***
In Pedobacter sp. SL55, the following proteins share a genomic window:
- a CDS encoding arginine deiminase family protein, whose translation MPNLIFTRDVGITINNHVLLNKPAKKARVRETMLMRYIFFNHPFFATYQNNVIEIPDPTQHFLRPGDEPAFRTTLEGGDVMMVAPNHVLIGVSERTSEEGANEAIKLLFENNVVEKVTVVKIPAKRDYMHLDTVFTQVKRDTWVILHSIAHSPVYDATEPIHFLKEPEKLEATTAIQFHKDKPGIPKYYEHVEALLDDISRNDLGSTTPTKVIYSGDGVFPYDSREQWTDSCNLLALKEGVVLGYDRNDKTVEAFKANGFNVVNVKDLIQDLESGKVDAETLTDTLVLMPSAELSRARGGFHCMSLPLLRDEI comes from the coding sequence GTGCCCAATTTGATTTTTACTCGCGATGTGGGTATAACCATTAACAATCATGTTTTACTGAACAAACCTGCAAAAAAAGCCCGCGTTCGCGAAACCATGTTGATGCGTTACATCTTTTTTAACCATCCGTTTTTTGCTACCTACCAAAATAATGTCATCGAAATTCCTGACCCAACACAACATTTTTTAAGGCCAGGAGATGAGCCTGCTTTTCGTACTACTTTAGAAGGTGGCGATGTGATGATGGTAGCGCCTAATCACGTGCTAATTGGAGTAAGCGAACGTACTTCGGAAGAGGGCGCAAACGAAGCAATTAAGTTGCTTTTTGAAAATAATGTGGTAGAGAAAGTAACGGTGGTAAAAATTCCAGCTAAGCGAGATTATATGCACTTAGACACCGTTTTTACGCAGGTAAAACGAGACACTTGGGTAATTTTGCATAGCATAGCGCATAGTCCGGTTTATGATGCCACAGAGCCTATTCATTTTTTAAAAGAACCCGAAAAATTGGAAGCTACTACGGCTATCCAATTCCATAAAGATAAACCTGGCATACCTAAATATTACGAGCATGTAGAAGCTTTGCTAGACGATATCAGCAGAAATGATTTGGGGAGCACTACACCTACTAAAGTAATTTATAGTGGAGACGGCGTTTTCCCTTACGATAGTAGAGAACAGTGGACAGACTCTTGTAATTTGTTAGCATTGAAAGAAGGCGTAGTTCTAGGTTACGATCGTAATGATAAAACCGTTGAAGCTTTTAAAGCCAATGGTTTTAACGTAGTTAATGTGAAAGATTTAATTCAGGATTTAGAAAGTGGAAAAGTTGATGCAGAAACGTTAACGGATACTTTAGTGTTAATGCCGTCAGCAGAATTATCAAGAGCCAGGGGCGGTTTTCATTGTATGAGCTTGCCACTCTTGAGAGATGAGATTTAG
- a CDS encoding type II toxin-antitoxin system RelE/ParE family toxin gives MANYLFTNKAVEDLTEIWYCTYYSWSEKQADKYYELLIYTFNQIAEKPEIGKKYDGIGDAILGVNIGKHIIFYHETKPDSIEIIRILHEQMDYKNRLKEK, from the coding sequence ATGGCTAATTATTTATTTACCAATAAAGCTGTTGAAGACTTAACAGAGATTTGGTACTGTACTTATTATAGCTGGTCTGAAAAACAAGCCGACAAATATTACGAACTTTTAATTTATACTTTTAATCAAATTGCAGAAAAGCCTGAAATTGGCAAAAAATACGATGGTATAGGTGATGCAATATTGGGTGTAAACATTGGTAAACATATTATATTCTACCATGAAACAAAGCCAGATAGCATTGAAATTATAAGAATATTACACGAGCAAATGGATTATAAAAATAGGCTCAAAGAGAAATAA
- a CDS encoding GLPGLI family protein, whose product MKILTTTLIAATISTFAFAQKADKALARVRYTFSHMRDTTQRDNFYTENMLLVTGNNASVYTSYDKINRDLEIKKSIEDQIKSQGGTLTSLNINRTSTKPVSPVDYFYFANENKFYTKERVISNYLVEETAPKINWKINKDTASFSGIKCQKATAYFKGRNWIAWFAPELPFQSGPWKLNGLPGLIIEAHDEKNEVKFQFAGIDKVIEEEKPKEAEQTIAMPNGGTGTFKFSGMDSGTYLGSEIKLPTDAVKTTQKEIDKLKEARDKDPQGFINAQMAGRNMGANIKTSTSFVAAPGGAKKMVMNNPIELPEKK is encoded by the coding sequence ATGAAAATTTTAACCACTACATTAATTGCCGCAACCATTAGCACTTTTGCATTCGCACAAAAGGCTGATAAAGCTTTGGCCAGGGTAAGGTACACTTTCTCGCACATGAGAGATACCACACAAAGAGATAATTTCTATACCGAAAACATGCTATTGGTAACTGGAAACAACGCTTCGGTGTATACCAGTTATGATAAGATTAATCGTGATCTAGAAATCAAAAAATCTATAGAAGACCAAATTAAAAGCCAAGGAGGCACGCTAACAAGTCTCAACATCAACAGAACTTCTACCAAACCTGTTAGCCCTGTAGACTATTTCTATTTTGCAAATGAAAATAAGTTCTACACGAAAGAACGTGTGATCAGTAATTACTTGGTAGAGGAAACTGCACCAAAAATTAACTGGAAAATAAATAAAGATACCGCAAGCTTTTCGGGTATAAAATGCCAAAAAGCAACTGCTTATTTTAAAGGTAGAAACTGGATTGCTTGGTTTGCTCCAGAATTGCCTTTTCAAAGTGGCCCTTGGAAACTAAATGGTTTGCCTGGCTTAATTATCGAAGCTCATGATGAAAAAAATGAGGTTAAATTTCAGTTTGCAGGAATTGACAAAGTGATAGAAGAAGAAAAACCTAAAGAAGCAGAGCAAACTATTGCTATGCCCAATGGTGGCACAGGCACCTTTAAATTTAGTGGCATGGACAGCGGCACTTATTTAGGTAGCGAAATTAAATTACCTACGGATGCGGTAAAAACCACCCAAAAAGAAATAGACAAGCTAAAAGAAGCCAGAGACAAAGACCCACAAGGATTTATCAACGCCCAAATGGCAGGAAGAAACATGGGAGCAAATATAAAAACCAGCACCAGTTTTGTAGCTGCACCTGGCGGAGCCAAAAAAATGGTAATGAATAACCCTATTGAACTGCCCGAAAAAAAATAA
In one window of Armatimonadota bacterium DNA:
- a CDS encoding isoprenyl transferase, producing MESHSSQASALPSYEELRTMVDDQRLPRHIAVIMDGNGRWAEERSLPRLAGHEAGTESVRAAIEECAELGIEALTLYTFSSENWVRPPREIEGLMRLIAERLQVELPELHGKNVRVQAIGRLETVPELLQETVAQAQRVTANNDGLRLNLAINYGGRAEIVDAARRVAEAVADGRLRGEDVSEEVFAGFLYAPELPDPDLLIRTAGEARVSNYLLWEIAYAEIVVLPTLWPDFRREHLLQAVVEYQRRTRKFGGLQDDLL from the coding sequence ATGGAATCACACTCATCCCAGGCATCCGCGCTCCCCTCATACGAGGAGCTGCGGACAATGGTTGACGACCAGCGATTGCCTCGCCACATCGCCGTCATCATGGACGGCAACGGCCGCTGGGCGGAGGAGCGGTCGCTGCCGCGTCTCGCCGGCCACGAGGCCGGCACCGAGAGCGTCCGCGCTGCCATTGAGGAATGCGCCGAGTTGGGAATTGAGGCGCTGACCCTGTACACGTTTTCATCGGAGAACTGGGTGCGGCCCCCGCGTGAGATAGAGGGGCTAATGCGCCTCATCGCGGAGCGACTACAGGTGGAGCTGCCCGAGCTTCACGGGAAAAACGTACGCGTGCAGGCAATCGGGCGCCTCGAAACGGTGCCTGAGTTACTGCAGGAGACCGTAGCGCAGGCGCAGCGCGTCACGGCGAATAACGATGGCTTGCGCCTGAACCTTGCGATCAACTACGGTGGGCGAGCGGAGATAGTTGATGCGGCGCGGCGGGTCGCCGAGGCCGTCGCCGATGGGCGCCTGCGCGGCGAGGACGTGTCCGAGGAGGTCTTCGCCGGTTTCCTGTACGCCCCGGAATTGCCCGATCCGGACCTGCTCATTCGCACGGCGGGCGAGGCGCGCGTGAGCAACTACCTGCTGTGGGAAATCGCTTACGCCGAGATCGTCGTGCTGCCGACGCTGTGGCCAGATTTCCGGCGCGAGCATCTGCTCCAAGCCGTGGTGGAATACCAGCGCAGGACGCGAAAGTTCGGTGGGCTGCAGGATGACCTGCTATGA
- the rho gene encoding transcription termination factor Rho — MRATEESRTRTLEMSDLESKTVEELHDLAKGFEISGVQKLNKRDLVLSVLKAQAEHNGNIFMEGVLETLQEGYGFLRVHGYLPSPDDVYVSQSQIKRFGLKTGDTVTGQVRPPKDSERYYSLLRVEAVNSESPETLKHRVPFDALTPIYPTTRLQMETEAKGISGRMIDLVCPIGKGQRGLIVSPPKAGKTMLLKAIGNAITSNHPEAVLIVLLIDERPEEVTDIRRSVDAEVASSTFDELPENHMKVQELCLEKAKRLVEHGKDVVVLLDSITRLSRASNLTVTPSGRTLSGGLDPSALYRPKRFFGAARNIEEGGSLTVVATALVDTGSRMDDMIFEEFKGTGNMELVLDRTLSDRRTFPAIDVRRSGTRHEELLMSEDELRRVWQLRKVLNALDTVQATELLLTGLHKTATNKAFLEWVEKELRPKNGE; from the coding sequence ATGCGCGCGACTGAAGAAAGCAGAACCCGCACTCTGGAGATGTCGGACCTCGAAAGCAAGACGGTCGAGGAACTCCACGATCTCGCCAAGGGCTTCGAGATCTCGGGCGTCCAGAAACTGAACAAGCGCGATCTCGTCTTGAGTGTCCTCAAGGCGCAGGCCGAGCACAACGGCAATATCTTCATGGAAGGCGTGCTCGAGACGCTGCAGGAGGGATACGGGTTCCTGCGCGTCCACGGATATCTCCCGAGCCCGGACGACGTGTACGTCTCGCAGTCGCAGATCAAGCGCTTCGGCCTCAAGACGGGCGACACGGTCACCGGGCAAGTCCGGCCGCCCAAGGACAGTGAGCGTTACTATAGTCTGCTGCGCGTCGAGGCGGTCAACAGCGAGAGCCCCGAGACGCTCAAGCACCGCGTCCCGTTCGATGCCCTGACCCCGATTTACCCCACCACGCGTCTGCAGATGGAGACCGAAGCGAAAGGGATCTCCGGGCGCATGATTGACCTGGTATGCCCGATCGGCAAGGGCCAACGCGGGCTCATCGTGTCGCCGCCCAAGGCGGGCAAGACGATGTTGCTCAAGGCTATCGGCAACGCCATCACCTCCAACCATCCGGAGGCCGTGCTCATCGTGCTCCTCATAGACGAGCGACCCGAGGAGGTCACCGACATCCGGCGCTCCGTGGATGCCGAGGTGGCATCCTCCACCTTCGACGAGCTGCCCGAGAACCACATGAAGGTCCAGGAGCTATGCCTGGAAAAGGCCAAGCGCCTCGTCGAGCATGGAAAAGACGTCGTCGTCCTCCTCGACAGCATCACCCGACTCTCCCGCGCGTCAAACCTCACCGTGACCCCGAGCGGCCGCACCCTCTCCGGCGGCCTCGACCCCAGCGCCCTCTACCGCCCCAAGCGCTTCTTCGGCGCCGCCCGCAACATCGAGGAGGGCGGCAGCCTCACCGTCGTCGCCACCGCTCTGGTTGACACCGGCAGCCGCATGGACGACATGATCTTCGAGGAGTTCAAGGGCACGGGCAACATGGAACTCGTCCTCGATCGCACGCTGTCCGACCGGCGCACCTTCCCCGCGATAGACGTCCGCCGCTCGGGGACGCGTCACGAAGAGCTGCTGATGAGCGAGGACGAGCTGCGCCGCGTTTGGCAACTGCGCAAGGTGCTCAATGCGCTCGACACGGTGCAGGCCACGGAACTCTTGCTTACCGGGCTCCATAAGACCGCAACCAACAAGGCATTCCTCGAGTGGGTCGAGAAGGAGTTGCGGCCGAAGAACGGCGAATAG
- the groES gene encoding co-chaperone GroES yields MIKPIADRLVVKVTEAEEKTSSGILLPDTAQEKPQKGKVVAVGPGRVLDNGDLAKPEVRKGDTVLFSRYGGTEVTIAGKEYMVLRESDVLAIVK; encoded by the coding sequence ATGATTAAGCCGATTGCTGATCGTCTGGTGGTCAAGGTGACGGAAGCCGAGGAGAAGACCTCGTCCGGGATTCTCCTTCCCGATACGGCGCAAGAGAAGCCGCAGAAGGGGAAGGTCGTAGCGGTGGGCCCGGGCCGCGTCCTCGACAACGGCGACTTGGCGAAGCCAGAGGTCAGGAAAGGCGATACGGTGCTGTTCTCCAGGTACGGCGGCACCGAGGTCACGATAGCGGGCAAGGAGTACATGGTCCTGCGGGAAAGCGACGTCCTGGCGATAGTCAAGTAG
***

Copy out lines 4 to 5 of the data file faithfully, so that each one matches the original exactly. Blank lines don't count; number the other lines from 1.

- a CDS encoding GLPGLI family protein, whose product MKILTTTLIAATISTFAFAQKADKALARVRYTFSHMRDTTQRDNFYTENMLLVTGNNASVYTSYDKINRDLEIKKSIEDQIKSQGGTLTSLNINRTSTKPVSPVDYFYFANENKFYTKERVISNYLVEETAPKINWKINKDTASFSGIKCQKATAYFKGRNWIAWFAPELPFQSGPWKLNGLPGLIIEAHDEKNEVKFQFAGIDKVIEEEKPKEAEQTIAMPNGGTGTFKFSGMDSGTYLGSEIKLPTDAVKTTQKEIDKLKEARDKDPQGFINAQMAGRNMGANIKTSTSFVAAPGGAKKMVMNNPIELPEKK is encoded by the coding sequence ATGAAAATTTTAACCACTACATTAATTGCCGCAACCATTAGCACTTTTGCATTCGCACAAAAGGCTGATAAAGCTTTGGCCAGGGTAAGGTACACTTTCTCGCACATGAGAGATACCACACAAAGAGATAATTTCTATACCGAAAACATGCTATTGGTAACTGGAAACAACGCTTCGGTGTATACCAGTTATGATAAGATTAATCGTGATCTAGAAATCAAAAAATCTATAGAAGACCAAATTAAAAGCCAAGGAGGCACGCTAACAAGTCTCAACATCAACAGAACTTCTACCAAACCTGTTAGCCCTGTAGACTATTTCTATTTTGCAAATGAAAATAAGTTCTACACGAAAGAACGTGTGATCAGTAATTACTTGGTAGAGGAAACTGCACCAAAAATTAACTGGAAAATAAATAAAGATACCGCAAGCTTTTCGGGTATAAAATGCCAAAAAGCAACTGCTTATTTTAAAGGTAGAAACTGGATTGCTTGGTTTGCTCCAGAATTGCCTTTTCAAAGTGGCCCTTGGAAACTAAATGGTTTGCCTGGCTTAATTATCGAAGCTCATGATGAAAAAAATGAGGTTAAATTTCAGTTTGCAGGAATTGACAAAGTGATAGAAGAAGAAAAACCTAAAGAAGCAGAGCAAACTATTGCTATGCCCAATGGTGGCACAGGCACCTTTAAATTTAGTGGCATGGACAGCGGCACTTATTTAGGTAGCGAAATTAAATTACCTACGGATGCGGTAAAAACCACCCAAAAAGAAATAGACAAGCTAAAAGAAGCCAGAGACAAAGACCCACAAGGATTTATCAACGCCCAAATGGCAGGAAGAAACATGGGAGCAAATATAAAAACCAGCACCAGTTTTGTAGCTGCACCTGGCGGAGCCAAAAAAATGGTAATGAATAACCCTATTGAACTGCCCGAAAAAAAATAA
In one window of Armatimonadota bacterium DNA: